Little did I know that when I opened my first investment account at the age of 14, I would be planting a seed for a career in the financial services industry. During my years as a professional jockey, while other riders were playing cards or shooting pool in the jocks room, I’d be studying the Wall Street Journal or the latest copy of Barron’s. My passion for investing must have been noticeable to those around me as a young jockey. Many horse racing industry folks started asking me for advice on investing or setting up a retirement account.
Life has a magical way of working things out for all of us. During my time attempting to break into the jockey colony at the big thoroughbred tracks like Hollywood Park, Santa Anita, and Del Mar, I met an executive who asked me a simple, yet difficult question, “Why are you still riding?” I didn’t really have a good answer for him other than to say, “I like it.” He went on to explain that I had too much talent in other areas to waste my time trying to win more races as a jockey. Noting my business degree and my passion for investing, he lined up an interview for me at PaineWebber in Long Beach, CA with the administrative assistant to the branch manager; she was an old friend of his.
The branch manager was planning to hire three new candidates for their broker training program in 1996 and the applicants were stellar. Most had advanced degrees or came from wealthy families. I had neither. I did have determination and an interesting story to tell. After all, how many financial advisors do you know who were former jockeys?
During the interview, the branch manager, sales manager, and recruiting coordinator grilled me. Not on my knowledge of financial matters, but on my feelings about good bets for the night’s racing card at Los Alamitos. I gave them a few horses that I liked and would be riding that weekend. Our conversation couldn’t have gone better. In solidifying my status as a possible candidate, the branch professionals actually showed up at the track that weekend and the horses I had told them to bet on all won. Needless to say I got the job!
Retiring from riding race horses was strange, since I was at the top of my career as a jockey. I was a household name and often had to turn down potential mounts because I was booked on other horses. However, I knew that I wanted to show the world I was capable of making it in business. When I retired from horse racing, I went from being a big fish to a minnow. My retirement was broadcasted live on ESPN after riding my last race at Los Alamitos Race Course in 1996.
Those first few months as a financial advisor were a major struggle. Far from the glamour and fame that I felt it would be. My life was a sun-up to sun-down, never-ending siege to fill my client book. Many of the horse industry enthusiasts I had come to know well gave me the opportunity to manage their investments, while many others did not. Nationwide, PaineWebber sent over 300 brokers through their training program in 1997. I was one of the 23 who “made it.” The failure rate is high in the financial industry. I have found that most advisors burnout, fail to attract enough client assets to manage, or both. To be retained after the first year, a new broker needed to have $6 million of client assets under his or her management. The pressure was intense. I developed acid reflux during that year, but at the time I had no idea it was a result of the stress I was under. Now, all these years later, I have found that stress, worry, and negative thoughts have been the cause of nearly all of my physical ailments. I’m happy to report that I am cured of every ailment or illness I once had – healthy as a horse!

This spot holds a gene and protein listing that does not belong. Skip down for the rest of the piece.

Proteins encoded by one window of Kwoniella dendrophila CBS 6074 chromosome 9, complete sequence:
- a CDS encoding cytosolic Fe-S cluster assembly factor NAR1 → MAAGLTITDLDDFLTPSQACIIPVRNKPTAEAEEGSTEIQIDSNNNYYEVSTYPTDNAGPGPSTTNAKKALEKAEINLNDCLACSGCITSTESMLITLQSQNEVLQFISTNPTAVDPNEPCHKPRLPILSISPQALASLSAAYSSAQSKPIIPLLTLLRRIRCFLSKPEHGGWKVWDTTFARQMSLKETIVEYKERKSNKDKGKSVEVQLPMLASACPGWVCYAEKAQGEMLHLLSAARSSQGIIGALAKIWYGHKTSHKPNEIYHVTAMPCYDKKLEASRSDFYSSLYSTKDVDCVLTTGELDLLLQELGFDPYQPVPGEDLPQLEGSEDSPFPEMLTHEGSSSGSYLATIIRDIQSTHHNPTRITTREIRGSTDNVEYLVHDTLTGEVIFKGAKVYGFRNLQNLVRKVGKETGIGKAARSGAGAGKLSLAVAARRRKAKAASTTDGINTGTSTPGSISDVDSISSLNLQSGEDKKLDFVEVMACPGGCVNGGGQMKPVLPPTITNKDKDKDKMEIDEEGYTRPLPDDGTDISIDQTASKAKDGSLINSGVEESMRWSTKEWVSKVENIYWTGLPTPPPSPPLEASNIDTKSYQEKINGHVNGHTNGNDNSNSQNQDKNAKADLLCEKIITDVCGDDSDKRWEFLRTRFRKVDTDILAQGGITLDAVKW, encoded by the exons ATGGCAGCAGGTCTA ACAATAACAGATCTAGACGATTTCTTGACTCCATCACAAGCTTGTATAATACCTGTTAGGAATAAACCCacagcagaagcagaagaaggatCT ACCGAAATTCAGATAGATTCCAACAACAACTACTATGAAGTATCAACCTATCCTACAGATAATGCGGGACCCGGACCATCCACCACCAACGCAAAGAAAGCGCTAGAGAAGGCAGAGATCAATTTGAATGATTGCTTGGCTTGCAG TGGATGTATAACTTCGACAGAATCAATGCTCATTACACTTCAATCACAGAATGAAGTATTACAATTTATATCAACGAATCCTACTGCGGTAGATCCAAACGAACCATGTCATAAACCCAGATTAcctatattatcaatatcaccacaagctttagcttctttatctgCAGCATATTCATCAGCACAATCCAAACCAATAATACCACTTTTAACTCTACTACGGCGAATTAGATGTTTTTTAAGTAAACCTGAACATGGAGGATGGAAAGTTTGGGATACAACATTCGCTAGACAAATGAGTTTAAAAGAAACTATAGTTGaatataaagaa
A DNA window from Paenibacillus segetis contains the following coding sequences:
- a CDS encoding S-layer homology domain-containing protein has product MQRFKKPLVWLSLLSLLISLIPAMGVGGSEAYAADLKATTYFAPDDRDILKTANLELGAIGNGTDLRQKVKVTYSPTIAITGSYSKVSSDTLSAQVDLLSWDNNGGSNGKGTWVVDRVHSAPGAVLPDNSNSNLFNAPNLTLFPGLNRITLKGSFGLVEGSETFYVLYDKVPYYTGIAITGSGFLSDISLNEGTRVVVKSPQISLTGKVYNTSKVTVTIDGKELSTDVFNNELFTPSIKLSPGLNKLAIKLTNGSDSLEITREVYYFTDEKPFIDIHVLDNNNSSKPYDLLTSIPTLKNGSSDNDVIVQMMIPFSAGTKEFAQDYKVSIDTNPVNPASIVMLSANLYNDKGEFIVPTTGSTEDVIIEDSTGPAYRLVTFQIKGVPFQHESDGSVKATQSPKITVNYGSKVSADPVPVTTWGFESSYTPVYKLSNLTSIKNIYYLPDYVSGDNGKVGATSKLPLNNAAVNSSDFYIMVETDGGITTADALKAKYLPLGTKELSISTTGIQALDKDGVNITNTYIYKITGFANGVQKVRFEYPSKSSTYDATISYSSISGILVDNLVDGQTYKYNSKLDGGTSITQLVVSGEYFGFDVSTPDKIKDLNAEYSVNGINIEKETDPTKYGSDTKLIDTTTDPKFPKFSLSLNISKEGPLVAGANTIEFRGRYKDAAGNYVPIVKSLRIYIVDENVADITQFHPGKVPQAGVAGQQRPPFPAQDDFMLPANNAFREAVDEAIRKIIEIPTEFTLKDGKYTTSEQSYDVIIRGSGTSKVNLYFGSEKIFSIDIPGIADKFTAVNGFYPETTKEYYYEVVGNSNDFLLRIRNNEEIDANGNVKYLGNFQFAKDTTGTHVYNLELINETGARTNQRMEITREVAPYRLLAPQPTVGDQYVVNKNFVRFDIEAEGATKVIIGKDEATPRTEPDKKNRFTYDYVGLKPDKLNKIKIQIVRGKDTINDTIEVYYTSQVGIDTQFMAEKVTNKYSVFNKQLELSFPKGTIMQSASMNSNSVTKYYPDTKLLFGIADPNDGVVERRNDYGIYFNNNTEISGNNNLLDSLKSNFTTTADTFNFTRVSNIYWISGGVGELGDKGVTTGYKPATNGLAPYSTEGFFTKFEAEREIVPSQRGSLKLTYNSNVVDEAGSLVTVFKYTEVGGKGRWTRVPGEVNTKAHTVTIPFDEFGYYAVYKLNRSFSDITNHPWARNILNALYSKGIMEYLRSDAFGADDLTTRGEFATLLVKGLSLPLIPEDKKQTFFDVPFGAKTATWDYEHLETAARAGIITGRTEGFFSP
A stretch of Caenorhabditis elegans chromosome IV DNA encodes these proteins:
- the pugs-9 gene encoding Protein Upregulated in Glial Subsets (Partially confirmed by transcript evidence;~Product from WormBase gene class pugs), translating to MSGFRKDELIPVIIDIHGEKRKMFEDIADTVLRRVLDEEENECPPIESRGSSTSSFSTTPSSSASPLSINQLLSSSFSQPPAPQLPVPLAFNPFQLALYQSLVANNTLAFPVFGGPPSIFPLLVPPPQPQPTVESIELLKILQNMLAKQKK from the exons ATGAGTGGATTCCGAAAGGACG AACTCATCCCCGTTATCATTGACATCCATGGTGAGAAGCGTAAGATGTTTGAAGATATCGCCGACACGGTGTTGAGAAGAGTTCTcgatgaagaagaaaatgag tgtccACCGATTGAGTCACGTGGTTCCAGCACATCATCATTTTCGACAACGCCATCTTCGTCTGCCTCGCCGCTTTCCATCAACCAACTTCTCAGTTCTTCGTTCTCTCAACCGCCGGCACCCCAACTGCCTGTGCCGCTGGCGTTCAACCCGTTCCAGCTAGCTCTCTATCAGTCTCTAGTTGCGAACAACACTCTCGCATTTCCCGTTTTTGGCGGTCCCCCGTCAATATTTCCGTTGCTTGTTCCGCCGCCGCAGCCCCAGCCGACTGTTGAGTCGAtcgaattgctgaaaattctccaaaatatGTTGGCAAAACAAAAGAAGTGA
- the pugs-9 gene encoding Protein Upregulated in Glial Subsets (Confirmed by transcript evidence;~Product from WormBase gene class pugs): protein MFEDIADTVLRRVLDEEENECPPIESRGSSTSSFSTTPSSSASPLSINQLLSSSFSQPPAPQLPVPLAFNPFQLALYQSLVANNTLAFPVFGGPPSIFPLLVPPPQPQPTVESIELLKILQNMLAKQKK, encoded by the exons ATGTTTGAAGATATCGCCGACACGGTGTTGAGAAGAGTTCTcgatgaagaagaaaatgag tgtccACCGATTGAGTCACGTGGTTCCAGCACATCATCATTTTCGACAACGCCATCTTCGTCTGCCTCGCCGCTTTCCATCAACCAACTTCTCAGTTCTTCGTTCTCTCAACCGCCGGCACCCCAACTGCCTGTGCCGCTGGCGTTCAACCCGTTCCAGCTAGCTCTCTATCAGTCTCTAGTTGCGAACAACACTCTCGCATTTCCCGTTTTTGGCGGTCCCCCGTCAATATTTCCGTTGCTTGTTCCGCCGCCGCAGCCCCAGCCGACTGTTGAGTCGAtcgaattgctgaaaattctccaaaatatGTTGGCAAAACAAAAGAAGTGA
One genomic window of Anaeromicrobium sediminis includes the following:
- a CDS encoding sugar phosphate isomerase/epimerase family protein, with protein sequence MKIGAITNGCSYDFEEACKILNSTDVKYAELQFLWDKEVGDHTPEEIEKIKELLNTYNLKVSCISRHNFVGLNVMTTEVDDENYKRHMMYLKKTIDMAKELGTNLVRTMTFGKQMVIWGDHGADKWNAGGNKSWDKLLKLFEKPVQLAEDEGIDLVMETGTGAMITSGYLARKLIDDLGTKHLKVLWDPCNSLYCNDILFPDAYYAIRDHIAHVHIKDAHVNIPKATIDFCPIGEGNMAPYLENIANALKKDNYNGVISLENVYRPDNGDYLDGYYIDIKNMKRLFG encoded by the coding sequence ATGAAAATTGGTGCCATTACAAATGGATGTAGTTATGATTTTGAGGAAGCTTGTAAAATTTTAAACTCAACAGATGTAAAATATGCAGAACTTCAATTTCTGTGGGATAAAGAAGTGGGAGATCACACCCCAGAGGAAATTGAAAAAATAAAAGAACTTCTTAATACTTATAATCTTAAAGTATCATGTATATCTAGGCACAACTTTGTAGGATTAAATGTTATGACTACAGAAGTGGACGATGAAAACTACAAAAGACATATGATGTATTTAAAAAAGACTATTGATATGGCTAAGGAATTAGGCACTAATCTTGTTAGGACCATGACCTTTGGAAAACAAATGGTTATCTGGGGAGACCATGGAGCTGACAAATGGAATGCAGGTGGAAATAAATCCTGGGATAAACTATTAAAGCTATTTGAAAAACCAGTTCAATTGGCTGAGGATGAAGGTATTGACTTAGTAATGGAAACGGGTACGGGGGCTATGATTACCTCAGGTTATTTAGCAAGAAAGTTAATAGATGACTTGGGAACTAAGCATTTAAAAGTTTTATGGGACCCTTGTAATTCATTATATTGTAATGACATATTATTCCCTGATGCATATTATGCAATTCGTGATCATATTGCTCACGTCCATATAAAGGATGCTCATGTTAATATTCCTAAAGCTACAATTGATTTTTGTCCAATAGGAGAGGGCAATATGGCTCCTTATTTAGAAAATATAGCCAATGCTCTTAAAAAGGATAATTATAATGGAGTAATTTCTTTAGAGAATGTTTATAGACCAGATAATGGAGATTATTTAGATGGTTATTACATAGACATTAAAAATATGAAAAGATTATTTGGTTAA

I moved back to Utah in 1999 to be closer to family and to start my own family. I changed firms later that same year after becoming disillusioned with the PaineWebber office. I spent 10 years in the Salt Lake City office of SmithBarney and gained many more clients during those years. I also became the proud father of my first three children.
The year 2008 brought some struggles as I experienced a divorce and a very significant global recession. In May of 2009, I married a wonderful woman and my best friend, Heather. Together, we had another daughter, Berkley, and with the addition of her son, Brigham, and my son, Cade, and my two daughters, Karly and Kaiya, we filled every room in our house. I’m happy to report all of our kids are happy and healthy.
I made the decision to open my own company in October of 2009. This gave me more control over the location, employees, and products I could offer, but also an affiliation with a more stable broker dealer – Raymond James Financial Services. This decision was one of the best of my career. Tragically, 6 days after I joined Raymond James, my younger brother, Brody, took his own life.
The 10 year anniversary of Peterson Wealth Services is something I am very proud of. We have survived mini recessions, recoveries, political turmoil, international conflicts, interest rate hikes and cuts, and clients passing on. Through it all, we have always upheld our core beliefs, which are to place the clients’ interest ahead of our own, be conscientious, courteous, and dependable. We have done our best to understand each client and their unique situation, and provide meaningful solutions to their goals and objectives. We have made our share of mistakes, and have been wrong a few times on economic or market predictions, yet our effort and accountability have never wavered.
It has been my great privilege and honor to have served so many wonderful clients over the past 23 years, and specifically the last 10 years since opening Peterson Wealth Services. On behalf of everyone here at my firm, thank you for your continued trust and loyalty. We are truly blessed to work with so many amazing people, each with their own custom list of financial goals and dreams!